As I went through my transition process as a wounded veteran, I saw that we could do things better. I saw gaps in services that I thought that we could fill. As with anything it started out as an idea, and this is a great strength of mine to take an idea and turn it into reality. I am also very fortunate that my wife is an entrepreneur. While I was serving, she ran several businesses just like many military spouses have done to support their families. So when I brought up the idea to do Wounded Wear, she said okay let’s do it. She was very instrumental in shaping the venture and driving it forward. My wife reminded me that many other wounded veterans felt the same way I did, that there were gaps in the support provided.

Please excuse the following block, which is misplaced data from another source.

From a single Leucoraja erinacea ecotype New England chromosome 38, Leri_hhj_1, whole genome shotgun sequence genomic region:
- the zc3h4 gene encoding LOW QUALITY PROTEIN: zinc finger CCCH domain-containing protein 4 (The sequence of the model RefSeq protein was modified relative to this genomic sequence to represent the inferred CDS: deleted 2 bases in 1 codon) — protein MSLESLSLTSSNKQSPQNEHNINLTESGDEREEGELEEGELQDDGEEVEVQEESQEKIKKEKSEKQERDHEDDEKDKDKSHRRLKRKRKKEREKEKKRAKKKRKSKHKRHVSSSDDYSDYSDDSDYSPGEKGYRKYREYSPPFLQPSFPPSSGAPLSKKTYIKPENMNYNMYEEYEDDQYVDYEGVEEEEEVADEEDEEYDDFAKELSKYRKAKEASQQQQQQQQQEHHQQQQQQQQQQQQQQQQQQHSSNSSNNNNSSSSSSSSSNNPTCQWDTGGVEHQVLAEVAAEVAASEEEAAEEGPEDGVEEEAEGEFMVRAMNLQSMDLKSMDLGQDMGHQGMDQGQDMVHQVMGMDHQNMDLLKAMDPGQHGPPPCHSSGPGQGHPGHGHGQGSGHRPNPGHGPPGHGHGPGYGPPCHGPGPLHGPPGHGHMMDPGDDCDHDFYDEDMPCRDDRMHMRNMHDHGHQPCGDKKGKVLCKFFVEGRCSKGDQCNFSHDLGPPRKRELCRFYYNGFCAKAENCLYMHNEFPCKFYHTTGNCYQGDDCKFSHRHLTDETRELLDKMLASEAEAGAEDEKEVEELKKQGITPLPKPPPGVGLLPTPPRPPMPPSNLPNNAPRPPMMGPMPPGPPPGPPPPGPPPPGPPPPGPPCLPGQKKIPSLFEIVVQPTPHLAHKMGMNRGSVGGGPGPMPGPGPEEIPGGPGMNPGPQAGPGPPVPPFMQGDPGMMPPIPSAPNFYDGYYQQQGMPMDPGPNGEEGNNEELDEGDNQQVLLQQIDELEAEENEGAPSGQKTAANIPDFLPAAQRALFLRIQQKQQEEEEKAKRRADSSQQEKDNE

Now here we are four years later after creating Wounded Wear, and I have started my second company, SOF Spoken, the speaking company. I think everyone who served in the military understands the process of how to step into any role in a company and complete the mission. If you are a career military person, you now have all the skills and abilities to assume a leadership role. I think it would be hard for some individuals to step out and take a couple of steps back. So many of these career veterans are well suited for running their own businesses and shaping the direction of where their company is going. This really appealed to me and I have really enjoyed it.
To be able to run your own venture and make a difference in people’s lives through Wounded Wear is just an added bonus.
What advice do you have for transitioning military?
It is a totally different culture. As I said earlier, learning how to foster relationships and not being so direct is one piece of advice. The two main points that I illustrate in the book are leadership and the overcome mindset.